“It’s amazing, I mean there are people from all over the world, anyone who … has heard about this has just come over. We brought three hitchhikers who just said they wanted to come here and do whatever they could,” said one volunteer.

“Yeah, the water is cold but it’s fine, it’s good to be here and help,” added another.

A conservation department worker noticed the whales washed ashore on Thursday (February 9) evening, but the government agency decided against a night rescue effort for fear volunteers would be injured by the whales in the darkness.

“Yeah, this is third largest mass stranding that we have recorded in our history and so it’s a very large one, logistically it’s a massive undertaking. The whales started stranding last night at around about 10 o’clock last night, we were notified of that and then this morning when they went out and checked on them most of the whales were already dead,” said Auckland University Marine Biologist, Rochelle Constantine.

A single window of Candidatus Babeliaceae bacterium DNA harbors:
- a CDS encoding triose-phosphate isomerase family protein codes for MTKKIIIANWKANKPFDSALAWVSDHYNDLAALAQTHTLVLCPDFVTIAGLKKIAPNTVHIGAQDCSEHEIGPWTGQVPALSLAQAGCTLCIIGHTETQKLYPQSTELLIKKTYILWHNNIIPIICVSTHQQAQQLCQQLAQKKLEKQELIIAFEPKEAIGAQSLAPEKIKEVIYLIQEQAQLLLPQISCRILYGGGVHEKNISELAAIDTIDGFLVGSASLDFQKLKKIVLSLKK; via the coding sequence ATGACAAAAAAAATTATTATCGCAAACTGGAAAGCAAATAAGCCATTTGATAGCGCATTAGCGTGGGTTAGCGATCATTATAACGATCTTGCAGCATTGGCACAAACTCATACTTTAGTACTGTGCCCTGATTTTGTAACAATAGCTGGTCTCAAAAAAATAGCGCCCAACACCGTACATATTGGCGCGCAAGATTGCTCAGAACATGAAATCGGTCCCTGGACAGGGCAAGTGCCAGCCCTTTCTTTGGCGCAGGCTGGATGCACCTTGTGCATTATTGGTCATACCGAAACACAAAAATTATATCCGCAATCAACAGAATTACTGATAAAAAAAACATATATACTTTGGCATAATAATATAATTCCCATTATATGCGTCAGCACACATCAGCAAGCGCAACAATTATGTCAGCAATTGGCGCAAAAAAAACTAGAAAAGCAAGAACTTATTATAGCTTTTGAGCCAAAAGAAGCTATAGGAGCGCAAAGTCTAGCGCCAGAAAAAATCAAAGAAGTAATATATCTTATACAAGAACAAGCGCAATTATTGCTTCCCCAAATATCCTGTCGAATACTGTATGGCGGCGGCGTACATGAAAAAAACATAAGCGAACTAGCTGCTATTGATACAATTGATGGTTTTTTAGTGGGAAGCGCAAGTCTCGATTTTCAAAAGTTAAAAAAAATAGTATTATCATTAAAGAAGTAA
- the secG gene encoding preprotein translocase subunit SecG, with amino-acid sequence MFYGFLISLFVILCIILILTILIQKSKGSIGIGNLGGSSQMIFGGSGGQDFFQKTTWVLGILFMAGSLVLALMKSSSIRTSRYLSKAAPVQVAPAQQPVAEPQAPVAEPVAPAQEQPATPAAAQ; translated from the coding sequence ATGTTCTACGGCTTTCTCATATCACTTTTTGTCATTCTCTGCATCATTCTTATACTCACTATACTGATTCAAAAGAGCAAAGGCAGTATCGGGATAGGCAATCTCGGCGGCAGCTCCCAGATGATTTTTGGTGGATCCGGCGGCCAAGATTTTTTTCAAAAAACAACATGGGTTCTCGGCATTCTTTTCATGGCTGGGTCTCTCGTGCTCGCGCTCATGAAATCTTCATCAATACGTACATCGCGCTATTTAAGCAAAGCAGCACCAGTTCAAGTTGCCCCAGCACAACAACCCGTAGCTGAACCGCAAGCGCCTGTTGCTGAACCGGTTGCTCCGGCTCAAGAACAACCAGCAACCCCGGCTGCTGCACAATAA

Local media reported on Friday that volunteers had managed to refloat some of the whales during high tide, but most were quickly restranded as the tide ebbed.

It is New Zealand’s largest known whale stranding since 1985 when 450 were stranded in Auckland.

Whales often get stuck at Golden Bay, a remote but popular holiday area at the top of New Zealand’s south island. The bay’s shallow waters make it difficult for whales to return to deeper water, according to marine life rescue organization Jonah Watch.

Humpback whale jumps, video


This video says about itself:

Humpback Whale (Megaptera novaeangliae) Castricum aan Zee, The Netherlands

26 January 2017

In this 27 January 2017 video, a whale researcher speaks about this jumping humpback whale.

Dwarf sperm whale, first time in Belgium


This 2015 video is about the various sperm whale species.

Dutch news agency ANP reports that for the first time ever a dwarf sperm whale was seen off the Belgian coast. It was photographed on 22 January 2017 off Oostende.